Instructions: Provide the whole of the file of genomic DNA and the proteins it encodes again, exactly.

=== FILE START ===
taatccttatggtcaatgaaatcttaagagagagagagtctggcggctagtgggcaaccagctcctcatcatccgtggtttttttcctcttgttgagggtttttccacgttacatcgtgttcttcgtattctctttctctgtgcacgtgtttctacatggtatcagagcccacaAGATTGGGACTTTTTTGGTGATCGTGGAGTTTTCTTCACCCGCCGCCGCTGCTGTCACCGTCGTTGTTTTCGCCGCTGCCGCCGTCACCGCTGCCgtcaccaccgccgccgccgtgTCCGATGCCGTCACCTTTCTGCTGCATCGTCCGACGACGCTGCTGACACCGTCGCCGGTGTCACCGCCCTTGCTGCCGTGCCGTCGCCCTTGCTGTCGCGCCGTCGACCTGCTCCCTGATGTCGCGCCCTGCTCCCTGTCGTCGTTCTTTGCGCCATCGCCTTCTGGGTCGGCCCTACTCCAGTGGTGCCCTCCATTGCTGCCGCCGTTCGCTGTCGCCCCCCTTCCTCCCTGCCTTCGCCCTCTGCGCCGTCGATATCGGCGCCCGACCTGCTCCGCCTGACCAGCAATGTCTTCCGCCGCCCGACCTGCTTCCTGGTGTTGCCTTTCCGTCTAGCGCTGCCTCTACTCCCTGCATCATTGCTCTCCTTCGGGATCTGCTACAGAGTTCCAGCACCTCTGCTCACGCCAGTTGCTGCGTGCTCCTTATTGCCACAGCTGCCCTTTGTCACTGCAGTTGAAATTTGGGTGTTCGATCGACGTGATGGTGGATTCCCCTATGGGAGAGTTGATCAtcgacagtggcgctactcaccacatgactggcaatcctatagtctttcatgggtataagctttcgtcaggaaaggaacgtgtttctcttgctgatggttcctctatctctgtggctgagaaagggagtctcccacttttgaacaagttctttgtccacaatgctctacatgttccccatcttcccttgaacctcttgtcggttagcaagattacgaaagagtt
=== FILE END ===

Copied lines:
taatccttatggtcaatgaaatcttaagagagagagagtctggcggctagtgggcaaccagctcctcatcatccgtggtttttttcctcttgttgagggtttttccacgttacatcgtgttcttcgtattctctttctctgtgcacgtgtttctacatggtatcagagcccacaAGATTGGGACTTTTTTGGTGATCGTGGAGTTTTCTTCACCCGCCGCCGCTGCTGTCACCGTCGTTGTTTTCGCCGCTGCCGCCGTCACCGCTGCCgtcaccaccgccgccgccgtgTCCGATGCCGTCACCTTTCTGCTGCATCGTCCGACGACGCTGCTGACACCGTCGCCGGTGTCACCGCCCTTGCTGCCGTGCCGTCGCCCTTGCTGTCGCGCCGTCGACCTGCTCCCTGATGTCGCGCCCTGCTCCCTGTCGTCGTTCTTTGCGCCATCGCCTTCTGGGTCGGCCCTACTCCAGTGGTGCCCTCCATTGCTGCCGCCGTTCGCTGTCGCCCCCCTTCCTCCCTGCCTTCGCCCTCTGCGCCGTCGATATCGGCGCCCGACCTGCTCCGCCTGACCAGCAATGTCTTCCGCCGCCCGACCTGCTTCCTGGTGTTGCCTTTCCGTCTAGCGCTGCCTCTACTCCCTGCATCATTGCTCTCCTTCGGGATCTGCTACAGAGTTCCAGCACCTCTGCTCACGCCAGTTGCTGCGTGCTCCTTATTGCCACAGCTGCCCTTTGTCACTGCAGTTGAAATTTGGGTGTTCGATCGACGTGATGGTGGATTCCCCTATGGGAGAGTTGATCAtcgacagtggcgctactcaccacatgactggcaatcctatagtctttcatgggtataagctttcgtcaggaaaggaacgtgtttctcttgctgatggttcctctatctctgtggctgagaaagggagtctcccacttttgaacaagttctttgtccacaatgctctacatgttccccatcttcccttgaacctcttgtcggttagcaagattacgaaagagtt